Missouri cattle farmer Greg Fleshman became so concerned about keeping his local hospital open that in 2011 he joined its governing board. “I mean they’ve saved my dad’s life twice,” Fleshman says. “He had a heart attack and a stroke and they life-flighted him out of here both times.” Keeping the doors open at Putnam County Memorial Hospital in Unionville, Mo., seemed crucial to the community — but maybe an impossible task. [NPR]

Turns out Greg Fischer has another director-level hire with a drinking and driving in their city vehicle problem. [The ‘Ville Voice]

Though most states are slowing their emissions, the report shows eight states moving in the opposite direction, each seeing an increase in its emissions rate between 2008 and 2015. They include Kentucky, Louisiana, Arkansas, Nebraska, Utah, Idaho and Alaska. [Climate Central]

The Casey County Fiscal Court says homophobic County Clerk Casey Davis is wrong. May be behind a paywall but the headline and sub-head will tell you everything you need to know. [Casey County News]

Logically, Iraqi refugees shouldn’t exist, according to Sen. Rand Paul, because the United States already “won” the Iraq War. In an interview with Boston Herald Radio this week, Paul attempted to justify why he wanted to restrict the number of refugees the United States takes in, particularly from certain areas of the world like the Middle East. [ThinkProgress]

The Boyd County Fiscal Court unanimously voted Tuesday to seek closure of Big Run Landfill. [More Ashland Independent]

With a little over one week left before funding for the nation’s transportation infrastructure dries up, the Senate has reached a deal on a multiyear bill, parting ways with the House. However, the bill immediately hit some bumps. [HuffPo]

Please accept my apologies for the caching issue that made the site appear to have stopped publication on July 16. Everything should be getting back to normal. If not, clear your browser’s cache and you should be good to go. [Jake]

Faux Family Foundation Hit A Big Nerve

The only reason not allow the demonstration is because they know it harms their case when people see it’s just slot machines by a different name. Franklin Circuit Judge Thomas Wingate denied a motion by The Family Foundation to require racetracks to provide an in-court demonstration of historical wagering, or instant racing. [H-L]

One of the nation’s most recognizable names in climate science, Dr. James Hansen, released a new paper this week warning that even 2 degrees Celsius of global warming may be “highly dangerous” for humanity. [HuffPo]

Despite the fact that Matt Bevin opposes gambling “on every level,” two companies that he operated invested heavily in casinos while he was in charge — sometimes owning more than $37 million in gambling stocks at any one time — according to Security and Exchange Commission filings. [C-J/AKN]

Nearly a decade after legislation was put in place to protect U.S. military personnel and their families from predatory financial products, the Military Lending Act received a much-needed update to close loopholes often exploited by shady lenders to skirt the rules and put the financial lives of servicemembers at risk. [Consumerist]

The Blue Grass Chemical Agent-Destruction Pilot Plant (BGCAPP) achieved another milestone this week as the facility’s control room began operating 24 hours per day, seven days per week. [Richmond Register]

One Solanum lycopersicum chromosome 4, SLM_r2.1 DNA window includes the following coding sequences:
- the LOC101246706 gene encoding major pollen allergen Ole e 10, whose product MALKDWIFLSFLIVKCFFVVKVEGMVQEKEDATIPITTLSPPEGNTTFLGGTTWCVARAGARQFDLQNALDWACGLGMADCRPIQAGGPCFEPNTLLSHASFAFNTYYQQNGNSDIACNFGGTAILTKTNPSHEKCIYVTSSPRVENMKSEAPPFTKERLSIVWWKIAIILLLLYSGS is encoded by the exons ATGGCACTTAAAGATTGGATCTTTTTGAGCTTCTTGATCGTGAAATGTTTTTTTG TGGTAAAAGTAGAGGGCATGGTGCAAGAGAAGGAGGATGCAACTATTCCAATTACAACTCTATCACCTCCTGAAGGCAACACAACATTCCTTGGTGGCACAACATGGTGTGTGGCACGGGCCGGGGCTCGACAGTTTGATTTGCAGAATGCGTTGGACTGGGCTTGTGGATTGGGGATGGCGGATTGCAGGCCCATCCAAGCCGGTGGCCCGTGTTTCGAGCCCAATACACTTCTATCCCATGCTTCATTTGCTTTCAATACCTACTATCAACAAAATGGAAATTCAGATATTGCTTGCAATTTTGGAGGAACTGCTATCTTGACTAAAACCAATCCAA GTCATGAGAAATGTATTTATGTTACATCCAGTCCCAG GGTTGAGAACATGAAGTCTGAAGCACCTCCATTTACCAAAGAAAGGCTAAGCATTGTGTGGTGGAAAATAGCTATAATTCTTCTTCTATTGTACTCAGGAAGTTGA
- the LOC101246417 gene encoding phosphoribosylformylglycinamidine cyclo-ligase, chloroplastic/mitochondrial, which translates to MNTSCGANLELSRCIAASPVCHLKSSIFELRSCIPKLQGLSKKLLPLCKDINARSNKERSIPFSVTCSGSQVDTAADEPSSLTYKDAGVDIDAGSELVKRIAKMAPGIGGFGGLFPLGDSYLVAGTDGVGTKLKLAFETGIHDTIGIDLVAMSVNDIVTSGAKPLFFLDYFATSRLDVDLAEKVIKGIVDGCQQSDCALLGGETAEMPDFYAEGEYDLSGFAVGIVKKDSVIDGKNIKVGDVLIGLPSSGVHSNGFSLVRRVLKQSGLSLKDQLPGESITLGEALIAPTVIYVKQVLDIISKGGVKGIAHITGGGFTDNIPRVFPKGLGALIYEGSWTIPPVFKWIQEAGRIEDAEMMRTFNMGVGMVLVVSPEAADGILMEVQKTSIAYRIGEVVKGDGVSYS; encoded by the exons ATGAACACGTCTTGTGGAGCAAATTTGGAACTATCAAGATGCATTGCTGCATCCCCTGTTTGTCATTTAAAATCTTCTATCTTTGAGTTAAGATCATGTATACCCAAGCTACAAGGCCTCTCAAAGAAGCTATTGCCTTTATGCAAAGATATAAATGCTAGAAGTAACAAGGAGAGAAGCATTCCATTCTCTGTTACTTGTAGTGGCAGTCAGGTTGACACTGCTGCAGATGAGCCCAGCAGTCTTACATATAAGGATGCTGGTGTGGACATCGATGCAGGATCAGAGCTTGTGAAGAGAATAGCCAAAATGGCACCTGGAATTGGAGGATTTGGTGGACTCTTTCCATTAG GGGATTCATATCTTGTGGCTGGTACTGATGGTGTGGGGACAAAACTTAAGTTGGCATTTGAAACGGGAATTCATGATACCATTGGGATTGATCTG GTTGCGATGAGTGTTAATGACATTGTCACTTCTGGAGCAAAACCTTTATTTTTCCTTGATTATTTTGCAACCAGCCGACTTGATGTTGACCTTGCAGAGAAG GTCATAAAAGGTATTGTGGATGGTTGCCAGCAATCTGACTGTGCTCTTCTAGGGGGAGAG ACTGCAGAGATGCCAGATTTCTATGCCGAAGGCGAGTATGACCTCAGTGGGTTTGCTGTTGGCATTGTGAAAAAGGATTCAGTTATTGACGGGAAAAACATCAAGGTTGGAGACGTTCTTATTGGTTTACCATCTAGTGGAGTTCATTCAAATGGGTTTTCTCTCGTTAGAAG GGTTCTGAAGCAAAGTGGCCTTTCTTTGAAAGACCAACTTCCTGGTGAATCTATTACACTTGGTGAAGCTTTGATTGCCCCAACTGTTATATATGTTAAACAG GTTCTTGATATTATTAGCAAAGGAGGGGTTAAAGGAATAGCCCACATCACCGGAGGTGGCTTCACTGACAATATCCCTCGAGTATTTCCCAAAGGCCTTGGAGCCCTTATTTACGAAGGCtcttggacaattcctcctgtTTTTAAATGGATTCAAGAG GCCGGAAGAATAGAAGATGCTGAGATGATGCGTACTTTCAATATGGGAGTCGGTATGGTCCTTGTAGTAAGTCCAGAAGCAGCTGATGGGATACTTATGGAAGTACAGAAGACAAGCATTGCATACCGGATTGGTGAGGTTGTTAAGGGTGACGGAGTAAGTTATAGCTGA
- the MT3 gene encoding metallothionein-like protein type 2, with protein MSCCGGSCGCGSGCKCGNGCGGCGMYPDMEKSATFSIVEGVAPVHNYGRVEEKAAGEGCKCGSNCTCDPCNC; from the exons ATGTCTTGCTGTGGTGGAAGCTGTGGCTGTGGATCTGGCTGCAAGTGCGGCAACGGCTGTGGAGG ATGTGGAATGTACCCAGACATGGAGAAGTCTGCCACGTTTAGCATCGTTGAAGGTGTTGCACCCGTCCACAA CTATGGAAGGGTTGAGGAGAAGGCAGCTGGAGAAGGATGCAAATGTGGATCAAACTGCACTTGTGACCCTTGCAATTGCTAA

Republican insiders are reconciling themselves to the idea that Donald Trump won’t be exiting the stage anytime soon — and their main concern now is limiting his damage to their party. [The Hill]

Kentucky State Police Trooper 1st Class Michael Murriell tackled the tough issue of modern-day perceptions about law enforcement officers during Monday’s Ashland Rotary Club meeting. [Ashland Independent]

President Obama is enjoying a winning streak lately, with the Supreme Court reaffirming his signature health care law and Iran agreeing to curbs on its nuclear program. But one longstanding goal continues to bedevil him: closing the wartime prison at Guantánamo Bay, Cuba. [NY Times]

The Glasgow Independent Schools Board of Education voted this evening in a special-called meeting to accept a new proposal from Reddy Farms LLC that allows for the same donation of land known as the Foster property as in a prior agreement, but with no requirement to change the name of South Green Elementary School to “Reddy Elementary School.” [Glasgow Daily Times]

U.S. charter schools are defaulting on bonds at a rate of 3.3 percent, a level higher than that recorded three years ago but still not one which should concern investors, according to the co-publisher of a report made available on Tuesday. [Reuters]

Almost seven full months into the job, Jailer Wes Coldiron is keeping himself and Rowan County Detention Center inmates as busy as possible. [The Morehead News]

At the end of last year, a group of senators effectively killed the wind energy industry’s most important tax benefit — a $13 billion tax break to help the industry compete with fossil fuels. But now, another group of senators is trying to bring those tax breaks back. [ThinkProgress]

Kentucky Republicans will have their longtime standard-bearer at this year’s Fancy Farm picnic. Senate Majority Leader Mitch McConnell says he will attend Kentucky’s premier political event on Saturday, Aug. 1 in western Kentucky. [H-L]

Two wingnuts are arguing over when to start new wars. Because that’s what wingnuts do. [HuffPo]

Planned Parenthood Delusion Is Grand